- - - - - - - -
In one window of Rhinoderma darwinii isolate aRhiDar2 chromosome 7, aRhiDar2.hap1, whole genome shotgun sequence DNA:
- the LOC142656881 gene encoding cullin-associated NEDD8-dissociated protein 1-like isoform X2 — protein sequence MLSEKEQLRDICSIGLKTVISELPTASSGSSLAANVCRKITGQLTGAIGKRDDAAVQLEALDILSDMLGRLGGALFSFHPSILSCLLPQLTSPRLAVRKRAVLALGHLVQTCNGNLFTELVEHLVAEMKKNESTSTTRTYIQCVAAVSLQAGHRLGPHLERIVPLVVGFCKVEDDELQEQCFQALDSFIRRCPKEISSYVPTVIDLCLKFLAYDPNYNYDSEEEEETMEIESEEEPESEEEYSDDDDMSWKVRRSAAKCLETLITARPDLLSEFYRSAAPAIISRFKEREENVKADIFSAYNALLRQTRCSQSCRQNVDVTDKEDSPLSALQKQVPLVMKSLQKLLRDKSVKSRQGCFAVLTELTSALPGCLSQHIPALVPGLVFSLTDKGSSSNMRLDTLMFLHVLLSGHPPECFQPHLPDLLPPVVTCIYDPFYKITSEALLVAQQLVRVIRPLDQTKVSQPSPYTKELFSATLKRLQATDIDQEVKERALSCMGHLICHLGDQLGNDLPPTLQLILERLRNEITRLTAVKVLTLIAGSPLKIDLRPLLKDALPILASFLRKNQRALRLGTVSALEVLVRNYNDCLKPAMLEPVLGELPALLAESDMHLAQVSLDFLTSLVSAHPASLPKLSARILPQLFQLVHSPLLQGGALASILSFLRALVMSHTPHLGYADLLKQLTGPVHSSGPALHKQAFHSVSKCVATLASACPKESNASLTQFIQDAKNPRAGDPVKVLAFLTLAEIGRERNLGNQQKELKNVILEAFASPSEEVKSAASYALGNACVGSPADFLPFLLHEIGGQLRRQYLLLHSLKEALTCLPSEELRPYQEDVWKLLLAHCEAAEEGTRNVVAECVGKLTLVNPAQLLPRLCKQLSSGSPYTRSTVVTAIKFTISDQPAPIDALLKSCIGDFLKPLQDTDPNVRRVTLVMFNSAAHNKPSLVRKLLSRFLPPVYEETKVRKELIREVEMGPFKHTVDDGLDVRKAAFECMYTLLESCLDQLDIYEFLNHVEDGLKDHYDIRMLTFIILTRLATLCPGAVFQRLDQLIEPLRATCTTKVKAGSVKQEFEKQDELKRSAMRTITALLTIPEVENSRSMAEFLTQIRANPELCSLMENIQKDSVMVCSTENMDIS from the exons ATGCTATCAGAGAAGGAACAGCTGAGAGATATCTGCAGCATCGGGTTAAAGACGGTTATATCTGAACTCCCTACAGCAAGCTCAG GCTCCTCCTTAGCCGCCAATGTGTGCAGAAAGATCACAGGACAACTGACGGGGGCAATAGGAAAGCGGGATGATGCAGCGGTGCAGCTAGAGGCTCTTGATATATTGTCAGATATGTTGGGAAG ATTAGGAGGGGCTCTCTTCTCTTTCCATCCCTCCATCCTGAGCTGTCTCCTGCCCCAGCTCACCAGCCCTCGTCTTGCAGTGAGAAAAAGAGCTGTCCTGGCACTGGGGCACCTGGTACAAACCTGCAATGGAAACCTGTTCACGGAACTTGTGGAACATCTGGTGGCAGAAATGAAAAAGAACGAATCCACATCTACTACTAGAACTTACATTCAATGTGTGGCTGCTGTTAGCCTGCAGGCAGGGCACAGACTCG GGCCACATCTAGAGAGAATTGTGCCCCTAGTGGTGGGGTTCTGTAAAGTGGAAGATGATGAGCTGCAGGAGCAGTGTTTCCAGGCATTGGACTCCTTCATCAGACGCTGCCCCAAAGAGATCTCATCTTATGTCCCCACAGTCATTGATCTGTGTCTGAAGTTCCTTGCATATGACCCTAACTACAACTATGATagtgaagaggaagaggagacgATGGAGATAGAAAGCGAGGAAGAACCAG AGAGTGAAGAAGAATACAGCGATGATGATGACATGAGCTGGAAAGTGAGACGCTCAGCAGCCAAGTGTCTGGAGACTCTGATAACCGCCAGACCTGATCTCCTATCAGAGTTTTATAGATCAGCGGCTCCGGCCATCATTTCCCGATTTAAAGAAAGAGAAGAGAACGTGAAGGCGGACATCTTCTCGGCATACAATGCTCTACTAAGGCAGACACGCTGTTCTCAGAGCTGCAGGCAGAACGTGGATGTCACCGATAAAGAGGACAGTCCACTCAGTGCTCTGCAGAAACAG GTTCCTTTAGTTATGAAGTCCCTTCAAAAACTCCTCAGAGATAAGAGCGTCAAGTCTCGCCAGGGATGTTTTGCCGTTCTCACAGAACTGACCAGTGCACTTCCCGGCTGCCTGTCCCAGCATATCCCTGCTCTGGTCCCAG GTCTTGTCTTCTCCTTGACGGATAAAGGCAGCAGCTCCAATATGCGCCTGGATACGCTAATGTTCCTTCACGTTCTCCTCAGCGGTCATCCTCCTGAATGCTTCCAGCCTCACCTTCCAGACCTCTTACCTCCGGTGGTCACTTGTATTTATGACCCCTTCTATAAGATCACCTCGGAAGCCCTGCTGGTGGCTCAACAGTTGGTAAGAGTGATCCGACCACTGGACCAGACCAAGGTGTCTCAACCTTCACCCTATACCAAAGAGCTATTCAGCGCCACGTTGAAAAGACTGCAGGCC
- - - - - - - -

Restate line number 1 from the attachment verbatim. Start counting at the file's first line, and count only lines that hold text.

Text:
In one window of Rhinoderma darwinii isolate aRhiDar2 chromosome 7, aRhiDar2.hap1, whole genome shotgun sequence DNA: